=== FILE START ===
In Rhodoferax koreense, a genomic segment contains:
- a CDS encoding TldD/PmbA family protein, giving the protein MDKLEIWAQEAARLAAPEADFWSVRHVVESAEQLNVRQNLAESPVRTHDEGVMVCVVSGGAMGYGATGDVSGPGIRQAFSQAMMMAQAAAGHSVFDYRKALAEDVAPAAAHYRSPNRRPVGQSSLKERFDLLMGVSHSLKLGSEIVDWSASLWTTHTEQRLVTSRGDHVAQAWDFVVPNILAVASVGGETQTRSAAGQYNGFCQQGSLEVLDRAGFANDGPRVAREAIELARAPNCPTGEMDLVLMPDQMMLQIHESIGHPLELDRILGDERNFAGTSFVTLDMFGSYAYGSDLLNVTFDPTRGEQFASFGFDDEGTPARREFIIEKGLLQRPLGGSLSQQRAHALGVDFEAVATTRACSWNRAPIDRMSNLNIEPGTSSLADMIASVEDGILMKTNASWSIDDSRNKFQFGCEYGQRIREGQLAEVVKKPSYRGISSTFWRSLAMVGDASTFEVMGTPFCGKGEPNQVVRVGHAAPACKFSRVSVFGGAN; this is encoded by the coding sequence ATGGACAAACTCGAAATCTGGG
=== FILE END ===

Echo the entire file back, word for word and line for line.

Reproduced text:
In Rhodoferax koreense, a genomic segment contains:
- a CDS encoding TldD/PmbA family protein, giving the protein MDKLEIWAQEAARLAAPEADFWSVRHVVESAEQLNVRQNLAESPVRTHDEGVMVCVVSGGAMGYGATGDVSGPGIRQAFSQAMMMAQAAAGHSVFDYRKALAEDVAPAAAHYRSPNRRPVGQSSLKERFDLLMGVSHSLKLGSEIVDWSASLWTTHTEQRLVTSRGDHVAQAWDFVVPNILAVASVGGETQTRSAAGQYNGFCQQGSLEVLDRAGFANDGPRVAREAIELARAPNCPTGEMDLVLMPDQMMLQIHESIGHPLELDRILGDERNFAGTSFVTLDMFGSYAYGSDLLNVTFDPTRGEQFASFGFDDEGTPARREFIIEKGLLQRPLGGSLSQQRAHALGVDFEAVATTRACSWNRAPIDRMSNLNIEPGTSSLADMIASVEDGILMKTNASWSIDDSRNKFQFGCEYGQRIREGQLAEVVKKPSYRGISSTFWRSLAMVGDASTFEVMGTPFCGKGEPNQVVRVGHAAPACKFSRVSVFGGAN; this is encoded by the coding sequence ATGGACAAACTCGAAATCTGGG